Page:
Spiral Review – The spiritual successor to Flappy Bird?

Thomas Wellburn
February 14, 2017

Spiral is a fiendishly simple endless runner that takes the best from games such as Flappy Bird but manages to carve a niche through its own quirkiness.

The comparisons to Flappy Bird are obvious from the start. It’s infuriating, simple and immensely difficult. If there was ever another game that could cause people to throw handsets in sheer anger, this could be a real competitor.

Graphically, things are colourful and fully 3D. Watching the ball trickle down is strangely hypnotic, while the sci-fi sound effects add a subtle ambiance to the game.

The concept of Spiral is simple; just jump the ball over obstacles as it rolls down a spiral slide. Much like Flappy Bird, it’s another endless runner that sounds incredibly easy on paper. Put it into practice and you’ll soon realise that even reaching a score of 10 feels like a monumental achievement. There’s no forgiveness in Spiral whatsoever. You’ll get into a comfortable rhythm and then suddenly realise that the obstacles have been shifted slightly forward, destroying your flow and causing insta-death to anyone who dare play it.

Along your journey of pain and frustration, you’ll pick up jewels which can be used to purchase additional balls and spiral arenas. The amount needed is high but not unforgiving, so you’ll need to a fair amount of grinding if you want to get everything.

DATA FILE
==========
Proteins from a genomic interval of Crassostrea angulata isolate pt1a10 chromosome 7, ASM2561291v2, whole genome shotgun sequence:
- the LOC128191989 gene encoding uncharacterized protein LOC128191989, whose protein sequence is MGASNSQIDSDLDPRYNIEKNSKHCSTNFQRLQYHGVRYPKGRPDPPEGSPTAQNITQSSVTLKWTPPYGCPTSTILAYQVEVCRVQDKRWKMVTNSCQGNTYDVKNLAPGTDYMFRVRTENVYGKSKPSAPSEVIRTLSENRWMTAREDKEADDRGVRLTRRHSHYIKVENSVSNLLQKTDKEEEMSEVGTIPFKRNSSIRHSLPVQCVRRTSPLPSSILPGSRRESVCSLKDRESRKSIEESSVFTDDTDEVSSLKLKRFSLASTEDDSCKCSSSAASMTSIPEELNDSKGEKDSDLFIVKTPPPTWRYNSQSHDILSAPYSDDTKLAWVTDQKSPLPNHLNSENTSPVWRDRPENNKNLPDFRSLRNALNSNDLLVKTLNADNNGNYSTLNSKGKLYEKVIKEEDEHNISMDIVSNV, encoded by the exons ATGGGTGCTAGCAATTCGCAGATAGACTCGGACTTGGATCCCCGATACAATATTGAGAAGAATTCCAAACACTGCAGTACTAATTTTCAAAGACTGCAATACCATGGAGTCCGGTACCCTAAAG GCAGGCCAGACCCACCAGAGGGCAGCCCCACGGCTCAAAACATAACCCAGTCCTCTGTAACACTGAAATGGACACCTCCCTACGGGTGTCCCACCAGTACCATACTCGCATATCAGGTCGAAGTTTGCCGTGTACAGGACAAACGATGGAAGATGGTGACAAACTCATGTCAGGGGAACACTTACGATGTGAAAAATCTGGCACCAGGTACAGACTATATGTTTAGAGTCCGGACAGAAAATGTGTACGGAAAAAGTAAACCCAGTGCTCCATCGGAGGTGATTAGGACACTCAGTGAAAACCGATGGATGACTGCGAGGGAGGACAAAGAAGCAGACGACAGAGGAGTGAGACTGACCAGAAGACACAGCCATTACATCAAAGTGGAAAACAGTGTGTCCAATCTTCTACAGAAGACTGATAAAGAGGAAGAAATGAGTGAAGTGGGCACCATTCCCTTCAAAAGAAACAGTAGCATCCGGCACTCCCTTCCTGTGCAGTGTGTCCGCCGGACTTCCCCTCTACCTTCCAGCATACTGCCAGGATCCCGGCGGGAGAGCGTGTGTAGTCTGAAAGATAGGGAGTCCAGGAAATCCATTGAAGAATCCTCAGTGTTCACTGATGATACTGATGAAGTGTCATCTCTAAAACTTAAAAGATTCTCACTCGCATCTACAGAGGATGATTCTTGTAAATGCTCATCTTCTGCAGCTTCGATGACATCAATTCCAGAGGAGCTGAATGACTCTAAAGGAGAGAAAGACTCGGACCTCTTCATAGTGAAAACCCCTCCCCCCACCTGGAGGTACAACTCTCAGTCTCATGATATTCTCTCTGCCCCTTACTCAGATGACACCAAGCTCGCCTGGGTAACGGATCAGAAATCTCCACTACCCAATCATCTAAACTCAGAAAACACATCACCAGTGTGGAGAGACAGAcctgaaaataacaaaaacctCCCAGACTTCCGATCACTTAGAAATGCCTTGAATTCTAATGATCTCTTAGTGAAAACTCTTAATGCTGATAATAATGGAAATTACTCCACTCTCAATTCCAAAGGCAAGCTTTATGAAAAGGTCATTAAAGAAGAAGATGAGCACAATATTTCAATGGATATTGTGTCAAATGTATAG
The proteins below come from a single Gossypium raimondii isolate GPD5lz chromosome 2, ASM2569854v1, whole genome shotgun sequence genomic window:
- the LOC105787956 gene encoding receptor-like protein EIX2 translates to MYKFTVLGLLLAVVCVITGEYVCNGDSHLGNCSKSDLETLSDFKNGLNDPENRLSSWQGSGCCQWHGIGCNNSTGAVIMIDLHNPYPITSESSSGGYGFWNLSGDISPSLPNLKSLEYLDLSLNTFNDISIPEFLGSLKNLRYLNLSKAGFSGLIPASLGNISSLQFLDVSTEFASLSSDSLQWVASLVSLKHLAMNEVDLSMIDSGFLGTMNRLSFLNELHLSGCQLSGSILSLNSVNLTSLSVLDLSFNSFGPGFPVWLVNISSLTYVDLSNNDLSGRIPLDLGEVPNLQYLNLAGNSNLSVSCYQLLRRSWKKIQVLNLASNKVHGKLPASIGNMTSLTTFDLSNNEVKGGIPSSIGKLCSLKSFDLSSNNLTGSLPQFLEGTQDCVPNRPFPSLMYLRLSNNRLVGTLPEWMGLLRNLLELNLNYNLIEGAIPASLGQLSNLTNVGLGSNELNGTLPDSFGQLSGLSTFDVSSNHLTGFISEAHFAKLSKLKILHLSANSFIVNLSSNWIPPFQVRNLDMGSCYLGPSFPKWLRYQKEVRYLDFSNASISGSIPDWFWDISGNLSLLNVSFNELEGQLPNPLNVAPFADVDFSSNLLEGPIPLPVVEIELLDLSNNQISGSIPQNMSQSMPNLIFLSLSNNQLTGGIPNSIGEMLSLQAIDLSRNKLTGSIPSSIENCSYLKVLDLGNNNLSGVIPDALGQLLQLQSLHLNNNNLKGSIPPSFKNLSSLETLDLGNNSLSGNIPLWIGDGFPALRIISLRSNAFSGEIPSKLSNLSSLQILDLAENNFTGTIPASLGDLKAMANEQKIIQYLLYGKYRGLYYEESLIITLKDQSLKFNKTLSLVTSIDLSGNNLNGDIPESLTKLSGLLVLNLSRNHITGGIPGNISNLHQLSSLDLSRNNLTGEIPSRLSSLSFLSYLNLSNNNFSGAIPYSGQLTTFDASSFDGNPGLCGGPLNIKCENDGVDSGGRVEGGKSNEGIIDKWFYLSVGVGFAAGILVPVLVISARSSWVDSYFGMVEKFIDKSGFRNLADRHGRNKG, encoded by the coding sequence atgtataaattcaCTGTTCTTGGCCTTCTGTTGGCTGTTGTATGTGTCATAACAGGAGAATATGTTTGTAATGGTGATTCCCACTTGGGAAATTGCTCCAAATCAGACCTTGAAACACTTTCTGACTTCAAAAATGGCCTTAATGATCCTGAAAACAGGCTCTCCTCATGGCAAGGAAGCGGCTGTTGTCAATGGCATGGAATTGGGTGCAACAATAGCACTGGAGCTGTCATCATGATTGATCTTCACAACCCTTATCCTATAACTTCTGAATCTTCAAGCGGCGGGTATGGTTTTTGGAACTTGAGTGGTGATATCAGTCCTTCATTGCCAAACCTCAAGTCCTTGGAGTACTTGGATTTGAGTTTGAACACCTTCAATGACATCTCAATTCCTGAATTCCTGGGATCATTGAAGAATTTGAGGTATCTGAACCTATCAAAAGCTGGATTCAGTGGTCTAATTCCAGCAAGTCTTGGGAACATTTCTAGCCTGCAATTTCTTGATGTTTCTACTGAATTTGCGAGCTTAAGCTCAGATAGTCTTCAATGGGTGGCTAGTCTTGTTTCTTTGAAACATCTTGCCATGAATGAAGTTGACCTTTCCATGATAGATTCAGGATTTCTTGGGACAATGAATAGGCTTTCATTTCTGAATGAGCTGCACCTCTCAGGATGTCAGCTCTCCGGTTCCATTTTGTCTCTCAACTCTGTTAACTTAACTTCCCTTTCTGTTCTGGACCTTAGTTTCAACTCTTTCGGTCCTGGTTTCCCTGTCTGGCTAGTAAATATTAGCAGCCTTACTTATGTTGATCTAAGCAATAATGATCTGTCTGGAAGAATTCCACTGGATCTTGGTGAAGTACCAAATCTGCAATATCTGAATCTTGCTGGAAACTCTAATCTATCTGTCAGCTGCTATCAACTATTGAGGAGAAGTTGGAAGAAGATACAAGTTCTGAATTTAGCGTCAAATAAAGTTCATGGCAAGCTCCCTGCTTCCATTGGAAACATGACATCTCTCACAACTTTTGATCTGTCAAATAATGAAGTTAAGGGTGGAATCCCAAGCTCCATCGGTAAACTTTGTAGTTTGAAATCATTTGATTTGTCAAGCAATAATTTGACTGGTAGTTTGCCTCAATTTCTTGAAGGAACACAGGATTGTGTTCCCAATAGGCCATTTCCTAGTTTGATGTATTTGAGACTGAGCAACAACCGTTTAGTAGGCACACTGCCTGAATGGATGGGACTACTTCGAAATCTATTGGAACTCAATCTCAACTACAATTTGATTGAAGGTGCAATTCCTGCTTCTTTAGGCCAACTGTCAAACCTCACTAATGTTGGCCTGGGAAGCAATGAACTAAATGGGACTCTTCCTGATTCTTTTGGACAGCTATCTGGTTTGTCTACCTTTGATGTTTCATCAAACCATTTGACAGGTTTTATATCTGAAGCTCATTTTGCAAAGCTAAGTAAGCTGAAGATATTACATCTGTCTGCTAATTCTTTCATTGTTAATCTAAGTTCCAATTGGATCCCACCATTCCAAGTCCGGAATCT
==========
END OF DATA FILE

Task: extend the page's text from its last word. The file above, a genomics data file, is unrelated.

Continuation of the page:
The comparisons to Flappy Bird are obvious from the start. It’s infuriating, simple and immensely difficult.

An ad-viewing system is in place for those who want to speed things up, offering 20 jewels a time for a 30 second clip. Interestingly, the developers have decided to completely leave out in-app purchases, meaning the only way to really earn jewels is by sheer effort.

On the topic of advertisements, we wouldn’t call it an ad-free experience. There’s plenty of videos in-between menu screens and also every time you die, which only adds to the overall frustration. You can opt for an ad-free experience, though this will incur a one-off fee of £1.69. This is to be expected of a free title and while it can be annoying, we at least appreciate the chance to remove them.

Spiral is one of those perfect commuter games that turns up every once in a while. While it doesn’t reinvent the endless runner genre, the unique and colourful presentation is enough for the game to stand on its own. We can see it attracting a huge following of people desperate to get the next big high score, as the bragging rights alone will be enough to justify grinding on this very difficult game.


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